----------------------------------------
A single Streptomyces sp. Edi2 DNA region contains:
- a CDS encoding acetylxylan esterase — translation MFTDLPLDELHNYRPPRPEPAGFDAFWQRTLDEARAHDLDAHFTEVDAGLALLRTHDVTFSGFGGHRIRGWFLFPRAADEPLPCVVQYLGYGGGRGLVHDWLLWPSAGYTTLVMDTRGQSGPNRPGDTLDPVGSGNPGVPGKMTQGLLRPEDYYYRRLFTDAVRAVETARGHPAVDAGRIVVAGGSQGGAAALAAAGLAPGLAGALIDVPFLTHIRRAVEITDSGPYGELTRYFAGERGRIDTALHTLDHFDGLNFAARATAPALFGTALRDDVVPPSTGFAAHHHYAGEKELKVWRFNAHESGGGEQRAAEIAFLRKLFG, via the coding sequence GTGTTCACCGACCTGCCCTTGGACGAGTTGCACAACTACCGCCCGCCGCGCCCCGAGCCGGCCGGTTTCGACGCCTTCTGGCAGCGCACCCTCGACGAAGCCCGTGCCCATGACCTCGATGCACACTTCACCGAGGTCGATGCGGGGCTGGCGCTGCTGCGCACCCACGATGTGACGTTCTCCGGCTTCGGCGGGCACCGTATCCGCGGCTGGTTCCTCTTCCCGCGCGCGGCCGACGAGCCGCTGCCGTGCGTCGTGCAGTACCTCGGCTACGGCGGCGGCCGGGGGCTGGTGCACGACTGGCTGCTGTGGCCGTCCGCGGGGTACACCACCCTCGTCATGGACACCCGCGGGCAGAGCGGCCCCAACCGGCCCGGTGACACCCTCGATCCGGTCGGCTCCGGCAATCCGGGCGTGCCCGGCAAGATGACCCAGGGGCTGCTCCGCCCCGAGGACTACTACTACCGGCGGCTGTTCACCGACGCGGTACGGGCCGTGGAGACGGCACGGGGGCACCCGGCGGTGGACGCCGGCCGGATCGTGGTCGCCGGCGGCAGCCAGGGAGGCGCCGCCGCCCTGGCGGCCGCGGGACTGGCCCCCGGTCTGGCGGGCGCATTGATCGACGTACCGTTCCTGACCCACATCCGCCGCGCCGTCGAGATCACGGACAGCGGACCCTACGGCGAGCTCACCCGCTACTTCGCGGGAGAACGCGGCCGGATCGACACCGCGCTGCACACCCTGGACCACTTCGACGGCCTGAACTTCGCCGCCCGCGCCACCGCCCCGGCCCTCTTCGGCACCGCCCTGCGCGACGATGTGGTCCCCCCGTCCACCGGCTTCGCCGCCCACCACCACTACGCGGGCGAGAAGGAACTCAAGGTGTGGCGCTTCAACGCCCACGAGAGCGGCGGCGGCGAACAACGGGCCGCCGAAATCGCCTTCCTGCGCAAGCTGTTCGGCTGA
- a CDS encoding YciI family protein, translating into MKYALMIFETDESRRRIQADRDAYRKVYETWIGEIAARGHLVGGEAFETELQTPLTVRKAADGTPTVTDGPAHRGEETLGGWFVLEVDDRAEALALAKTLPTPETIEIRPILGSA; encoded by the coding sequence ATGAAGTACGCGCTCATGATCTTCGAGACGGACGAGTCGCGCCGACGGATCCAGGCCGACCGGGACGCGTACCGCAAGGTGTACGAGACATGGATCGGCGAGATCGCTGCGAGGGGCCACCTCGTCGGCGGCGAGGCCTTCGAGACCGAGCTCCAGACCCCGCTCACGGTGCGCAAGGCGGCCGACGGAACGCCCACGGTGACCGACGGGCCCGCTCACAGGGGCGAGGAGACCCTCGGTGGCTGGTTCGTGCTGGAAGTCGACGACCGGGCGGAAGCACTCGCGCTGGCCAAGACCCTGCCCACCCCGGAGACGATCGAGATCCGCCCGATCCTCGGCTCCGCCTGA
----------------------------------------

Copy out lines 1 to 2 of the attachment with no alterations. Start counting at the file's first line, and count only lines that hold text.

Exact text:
A single Streptomyces sp. Edi2 DNA region contains:
- a CDS encoding acetylxylan esterase — translation MFTDLPLDELHNYRPPRPEPAGFDAFWQRTLDEARAHDLDAHFTEVDAGLALLRTHDVTFSGFGGHRIRGWFLFPRAADEPLPCVVQYLGYGGGRGLVHDWLLWPSAGYTTLVMDTRGQSGPNRPGDTLDPVGSGNPGVPGKMTQGLLRPEDYYYRRLFTDAVRAVETARGHPAVDAGRIVVAGGSQGGAAALAAAGLAPGLAGALIDVPFLTHIRRAVEITDSGPYGELTRYFAGERGRIDTALHTLDHFDGLNFAARATAPALFGTALRDDVVPPSTGFAAHHHYAGEKELKVWRFNAHESGGGEQRAAEIAFLRKLFG, via the coding sequence GTGTTCACCGACCTGCCCTTGGACGAGTTGCACAACTACCGCCCGCCGCGCCCCGAGCCGGCCGGTTTCGACGCCTTCTGGCAGCGCACCCTCGACGAAGCCCGTGCCCATGACCTCGATGCACACTTCACCGAGGTCGATGCGGGGCTGGCGCTGCTGCGCACCCACGATGTGACGTTCTCCGGCTTCGGCGGGCACCGTATCCGCGGCTGGTTCCTCTTCCCGCGCGCGGCCGACGAGCCGCTGCCGTGCGTCGTGCAGTACCTCGGCTACGGCGGCGGCCGGGGGCTGGTGCACGACTGGCTGCTGTGGCCGTCCGCGGGGTACACCACCCTCGTCATGGACACCCGCGGGCAGAGCGGCCCCAACCGGCCCGGTGACACCCTCGATCCGGTCGGCTCCGGCAATCCGGGCGTGCCCGGCAAGATGACCCAGGGGCTGCTCCGCCCCGAGGACTACTACTACCGGCGGCTGTTCACCGACGCGGTACGGGCCGTGGAGACGGCACGGGGGCACCCGGCGGTGGACGCCGGCCGGATCGTGGTCGCCGGCGGCAGCCAGGGAGGCGCCGCCGCCCTGGCGGCCGCGGGACTGGCCCCCGGTCTGGCGGGCGCATTGATCGACGTACCGTTCCTGACCCACATCCGCCGCGCCGTCGAGATCACGGACAGCGGACCCTACGGCGAGCTCACCCGCTACTTCGCGGGAGAACGCGGCCGGATCGACACCGCGCTGCACACCCTGGACCACTTCGACGGCCTGAACTTCGCCGCCCGCGCCACCGCCCCGGCCCTCTTCGGCACCGCCCTGCGCGACGATGTGGTCCCCCCGTCCACCGGCTTCGCCGCCCACCACCACTACGCGGGCGAGAAGGAACTCAAGGTGTGGCGCTTCAACGCCCACGAGAGCGGCGGCGGCGAACAACGGGCCGCCGAAATCGCCTTCCTGCGCAAGCTGTTCGGCTGA